A poetic essay about loss and memory: twenty years after the death of a dear friend, the filmmaker re-enacts a journey on the Trans-Siberian train to investigate how ghostly images of the past invade the present. Both psycho-geography and emotional revelation, the film blurs the boundaries between fact and fiction.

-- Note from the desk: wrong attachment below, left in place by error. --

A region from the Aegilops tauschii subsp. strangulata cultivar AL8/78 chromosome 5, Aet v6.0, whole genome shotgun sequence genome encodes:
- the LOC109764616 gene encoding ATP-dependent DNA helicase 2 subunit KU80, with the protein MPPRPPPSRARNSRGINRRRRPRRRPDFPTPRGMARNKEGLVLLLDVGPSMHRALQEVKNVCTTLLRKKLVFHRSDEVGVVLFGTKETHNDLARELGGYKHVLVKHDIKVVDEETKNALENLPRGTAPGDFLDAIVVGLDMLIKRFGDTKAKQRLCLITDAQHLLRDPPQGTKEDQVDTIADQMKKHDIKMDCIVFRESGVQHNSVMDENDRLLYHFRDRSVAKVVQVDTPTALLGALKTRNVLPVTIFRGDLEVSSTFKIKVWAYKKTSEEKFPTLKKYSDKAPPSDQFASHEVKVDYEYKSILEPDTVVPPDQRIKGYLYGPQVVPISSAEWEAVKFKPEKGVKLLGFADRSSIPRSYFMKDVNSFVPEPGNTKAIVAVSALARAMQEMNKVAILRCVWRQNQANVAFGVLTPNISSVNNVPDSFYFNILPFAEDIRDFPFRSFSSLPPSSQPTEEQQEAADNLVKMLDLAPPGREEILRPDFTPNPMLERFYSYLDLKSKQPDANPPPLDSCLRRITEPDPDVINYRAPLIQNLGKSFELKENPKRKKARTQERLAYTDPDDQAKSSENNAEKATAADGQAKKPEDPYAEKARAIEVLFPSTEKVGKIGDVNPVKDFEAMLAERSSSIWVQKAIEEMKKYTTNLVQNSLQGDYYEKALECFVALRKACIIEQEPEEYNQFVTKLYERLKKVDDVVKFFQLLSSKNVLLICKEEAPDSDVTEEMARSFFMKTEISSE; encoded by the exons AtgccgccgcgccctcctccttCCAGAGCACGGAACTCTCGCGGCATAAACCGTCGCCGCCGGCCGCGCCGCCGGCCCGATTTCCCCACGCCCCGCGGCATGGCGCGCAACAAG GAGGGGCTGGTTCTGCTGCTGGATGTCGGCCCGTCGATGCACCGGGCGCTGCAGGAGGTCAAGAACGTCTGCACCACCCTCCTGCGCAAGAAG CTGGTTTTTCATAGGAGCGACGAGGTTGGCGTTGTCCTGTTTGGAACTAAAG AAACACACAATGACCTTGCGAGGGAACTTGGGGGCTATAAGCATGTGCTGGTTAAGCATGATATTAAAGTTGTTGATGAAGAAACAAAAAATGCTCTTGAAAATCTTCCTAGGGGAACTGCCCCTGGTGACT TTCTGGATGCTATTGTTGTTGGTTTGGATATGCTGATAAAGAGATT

Perestroika is an autobiographical documentary, a fiction that’s also an essay and an extended poetic meditation on the ability of the image to represent experience. Sarah Turner’s film is a ghost story that explores what we forget and how we remember. The stunning imagery comes solely from the window of the Trans-Siberian train, shot first in 1987-8 and then again in 2007-8. The re-enactment of the journey is a memory work, a re-enactment of the past in the present through the process of filming. But the return journey is haunted by the voices of two dead friends that dominate the soundscape of the ‘archive’ footage. The film culminates at the haunting expanse of Lake Baikal, the deepest lake in the world.